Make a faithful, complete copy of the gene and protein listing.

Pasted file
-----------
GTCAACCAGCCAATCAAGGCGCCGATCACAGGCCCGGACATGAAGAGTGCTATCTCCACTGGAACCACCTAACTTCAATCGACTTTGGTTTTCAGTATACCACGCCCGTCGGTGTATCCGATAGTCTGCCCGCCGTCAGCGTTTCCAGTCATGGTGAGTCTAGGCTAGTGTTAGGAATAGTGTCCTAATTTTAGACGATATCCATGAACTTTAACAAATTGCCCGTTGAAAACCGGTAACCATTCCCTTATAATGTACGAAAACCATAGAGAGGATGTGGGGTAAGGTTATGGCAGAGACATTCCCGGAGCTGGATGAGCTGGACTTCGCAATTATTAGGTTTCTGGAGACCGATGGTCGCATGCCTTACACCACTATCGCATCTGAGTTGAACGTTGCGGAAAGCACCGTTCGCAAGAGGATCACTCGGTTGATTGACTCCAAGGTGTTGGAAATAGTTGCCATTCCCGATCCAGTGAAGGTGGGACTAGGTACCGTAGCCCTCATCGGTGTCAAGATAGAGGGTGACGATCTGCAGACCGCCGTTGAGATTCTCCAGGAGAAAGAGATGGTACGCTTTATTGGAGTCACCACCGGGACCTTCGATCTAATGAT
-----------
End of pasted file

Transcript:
GTCAACCAGCCAATCAAGGCGCCGATCACAGGCCCGGACATGAAGAGTGCTATCTCCACTGGAACCACCTAACTTCAATCGACTTTGGTTTTCAGTATACCACGCCCGTCGGTGTATCCGATAGTCTGCCCGCCGTCAGCGTTTCCAGTCATGGTGAGTCTAGGCTAGTGTTAGGAATAGTGTCCTAATTTTAGACGATATCCATGAACTTTAACAAATTGCCCGTTGAAAACCGGTAACCATTCCCTTATAATGTACGAAAACCATAGAGAGGATGTGGGGTAAGGTTATGGCAGAGACATTCCCGGAGCTGGATGAGCTGGACTTCGCAATTATTAGGTTTCTGGAGACCGATGGTCGCATGCCTTACACCACTATCGCATCTGAGTTGAACGTTGCGGAAAGCACCGTTCGCAAGAGGATCACTCGGTTGATTGACTCCAAGGTGTTGGAAATAGTTGCCATTCCCGATCCAGTGAAGGTGGGACTAGGTACCGTAGCCCTCATCGGTGTCAAGATAGAGGGTGACGATCTGCAGACCGCCGTTGAGATTCTCCAGGAGAAAGAGATGGTACGCTTTATTGGAGTCACCACCGGGACCTTCGATCTAATGAT